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Old 03-10-2007, 13:42   #16
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Location: Auckland NZ
Boat: Stevens 47
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This place has a special at the moment on their 6000lb webbing.....several colors available......

Webbing: Tubular & Flat, Many Colors!
To incident I am prone...
Cast me out and watch me skip along.....
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Old 02-01-2008, 17:51   #17
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Boat: Maple Leaf 42 "Happy Camper"
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I've been crew on a couple of boats on open crossings. Of them this is what I liked best an now use on my own boat. Twin lines, both run the entire length of the boat with a positive point of contact in roughly the center of the boat. The ends have integrated loops attached to deck cleats just as you would a dockline. The point of running them aft is to be clipped in BEFORE you exit the cockpit. Flat webbing is in my opinion the only option. Round material under foot is bad on flat, stable gound, worse on a rolling boat deck. We also use two lines on each harness. One is the elastic type, 6' when extended. The second is of much shorter length. It serves two purposes. First, when passing the intermedate point you first attach the spare before unattaching the first. Second, every job I've ever done in heavy seas save one I end up doing on my knees of as low as possible, including moving forward. When I'm working I clip in the shorty. Sound like alot to think of to alot of you I'm sure but consider this. Coming from a climbing back ground, I'm always looking to the worst case senarios. These things I've seen; harnessed foredeck crew being washed down the deck by large waves. Even not going over they came down the deck side with amazing volocity, the intermediate point and short tether minimized this. Also should you find yourself in the water that second tether could make the difference in getting a purchace on deck or bobbing along until you drown. Oh ya, twist your flat webbing before attaching, helps stop them from "machine-gunning" in high wind but still lays flat under foot.
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Old 02-01-2008, 19:08   #18
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Location: Annapolis, Bahamas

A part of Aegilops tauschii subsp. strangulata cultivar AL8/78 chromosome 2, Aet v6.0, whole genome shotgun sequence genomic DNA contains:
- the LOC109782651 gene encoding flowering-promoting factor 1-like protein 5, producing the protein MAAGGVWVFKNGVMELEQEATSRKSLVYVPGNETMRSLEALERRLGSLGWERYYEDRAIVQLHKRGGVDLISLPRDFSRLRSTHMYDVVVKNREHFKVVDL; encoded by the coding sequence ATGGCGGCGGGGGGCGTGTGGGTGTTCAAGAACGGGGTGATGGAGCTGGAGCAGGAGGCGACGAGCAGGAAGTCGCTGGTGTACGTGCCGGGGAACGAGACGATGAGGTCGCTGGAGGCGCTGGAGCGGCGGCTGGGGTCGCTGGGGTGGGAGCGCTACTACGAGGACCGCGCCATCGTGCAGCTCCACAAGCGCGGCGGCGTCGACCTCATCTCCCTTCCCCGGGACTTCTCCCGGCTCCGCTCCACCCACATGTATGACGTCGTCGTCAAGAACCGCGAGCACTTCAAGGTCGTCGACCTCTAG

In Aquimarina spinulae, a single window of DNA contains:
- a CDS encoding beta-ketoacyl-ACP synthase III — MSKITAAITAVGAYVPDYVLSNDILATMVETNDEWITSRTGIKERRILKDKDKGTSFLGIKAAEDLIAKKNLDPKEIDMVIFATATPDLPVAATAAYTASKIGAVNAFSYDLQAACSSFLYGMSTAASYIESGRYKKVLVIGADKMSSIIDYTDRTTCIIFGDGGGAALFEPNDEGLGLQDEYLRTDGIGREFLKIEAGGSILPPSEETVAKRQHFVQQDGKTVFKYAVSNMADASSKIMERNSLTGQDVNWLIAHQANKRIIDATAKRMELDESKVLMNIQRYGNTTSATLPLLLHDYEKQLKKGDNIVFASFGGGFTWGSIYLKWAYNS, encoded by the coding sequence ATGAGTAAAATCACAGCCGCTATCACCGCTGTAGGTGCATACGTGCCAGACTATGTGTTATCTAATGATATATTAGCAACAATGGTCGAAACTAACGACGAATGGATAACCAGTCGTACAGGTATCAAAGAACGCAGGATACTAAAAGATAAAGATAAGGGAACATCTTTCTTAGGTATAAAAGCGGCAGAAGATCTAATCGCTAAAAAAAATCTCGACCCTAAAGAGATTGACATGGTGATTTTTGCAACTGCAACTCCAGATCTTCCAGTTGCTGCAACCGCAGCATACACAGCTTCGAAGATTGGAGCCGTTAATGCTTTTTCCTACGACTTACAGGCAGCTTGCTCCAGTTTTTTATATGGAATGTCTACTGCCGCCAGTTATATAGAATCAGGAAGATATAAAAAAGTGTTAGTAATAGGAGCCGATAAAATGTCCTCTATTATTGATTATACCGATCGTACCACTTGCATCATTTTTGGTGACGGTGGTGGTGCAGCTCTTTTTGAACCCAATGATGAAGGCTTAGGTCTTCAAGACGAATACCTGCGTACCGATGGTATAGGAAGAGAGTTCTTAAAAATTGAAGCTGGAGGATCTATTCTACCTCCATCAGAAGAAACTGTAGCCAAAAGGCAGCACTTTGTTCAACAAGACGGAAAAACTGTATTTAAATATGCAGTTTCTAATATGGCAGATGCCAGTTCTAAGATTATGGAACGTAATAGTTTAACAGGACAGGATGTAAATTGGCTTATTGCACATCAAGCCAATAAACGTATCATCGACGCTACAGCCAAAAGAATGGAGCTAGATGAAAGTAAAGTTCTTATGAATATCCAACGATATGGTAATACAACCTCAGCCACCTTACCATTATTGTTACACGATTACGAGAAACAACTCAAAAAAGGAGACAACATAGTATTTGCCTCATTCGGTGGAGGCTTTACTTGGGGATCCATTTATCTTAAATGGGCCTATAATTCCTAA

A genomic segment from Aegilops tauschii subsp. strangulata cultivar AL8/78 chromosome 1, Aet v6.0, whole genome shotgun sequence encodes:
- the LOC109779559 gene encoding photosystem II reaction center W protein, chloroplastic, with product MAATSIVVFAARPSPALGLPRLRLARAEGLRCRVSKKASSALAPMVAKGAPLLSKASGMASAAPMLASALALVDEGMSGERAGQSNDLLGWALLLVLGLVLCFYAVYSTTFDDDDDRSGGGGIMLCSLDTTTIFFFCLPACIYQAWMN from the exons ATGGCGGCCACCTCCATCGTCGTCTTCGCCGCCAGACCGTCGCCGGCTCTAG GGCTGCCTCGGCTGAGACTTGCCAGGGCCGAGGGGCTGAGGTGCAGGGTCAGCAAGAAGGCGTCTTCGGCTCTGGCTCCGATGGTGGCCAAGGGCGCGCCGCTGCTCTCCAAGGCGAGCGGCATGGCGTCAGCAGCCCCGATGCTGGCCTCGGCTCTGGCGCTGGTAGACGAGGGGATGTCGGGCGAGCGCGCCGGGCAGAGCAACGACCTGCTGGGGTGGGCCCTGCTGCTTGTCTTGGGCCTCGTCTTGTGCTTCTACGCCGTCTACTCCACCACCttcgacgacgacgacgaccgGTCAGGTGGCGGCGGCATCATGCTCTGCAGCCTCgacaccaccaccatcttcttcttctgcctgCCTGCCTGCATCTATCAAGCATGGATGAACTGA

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Thanks Merlinslave. I have a similar setup. The twist to stop the "Machine gunning" just saved my sanity. The transitionfrom cockpit to foredeck must be "Attached" my jacklines run 4 ft aft of the cockpit transition to the foredeck so you can hook in before adventuring onto the fordeck. It is very important that you reach when attached is sufficient to reach all needed functions plus a few feet.
Will & Muffin
Lucy the dog

"Yes, well.. perhaps some more wine" (Julia Child)
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Old 02-01-2008, 20:32   #19
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I like having a loop that's available through the companionway hatch, and the cockpit. Going up the ladder and stepping into the cockpit is one of the most acrobatic things you can do on a bouncing boat.
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Old 02-01-2008, 21:11   #20
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I take a length of 1" tubular mule tape. It has too much stretch and too low a breaking strength. I attach it to the cleats on the bow. From there I run it thru a turning block on the back of the boat that has a cam lock. Then I take a few turns on my winch and grind out some of the stretch. The cam cleat locks in the tension and then I throw a few half hitches around the block. Works well. I had the mule tape. But they have never been tested.
Fair Winds,


Between us there was, as I have already said somewhere, the bond of the sea. Besides holding our hearts together through long periods of separation, it had the effect of making us tolerant of each other's yarns -- and even convictions. Heart of Darkness
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Old 02-01-2008, 22:13   #21
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I found a picture of ours rigged. I like the idea of fastening them to the mast, or maybe handholds (around the mast area). There's enough slack otherwise that you can go right over the lifelines if you weren't careful.

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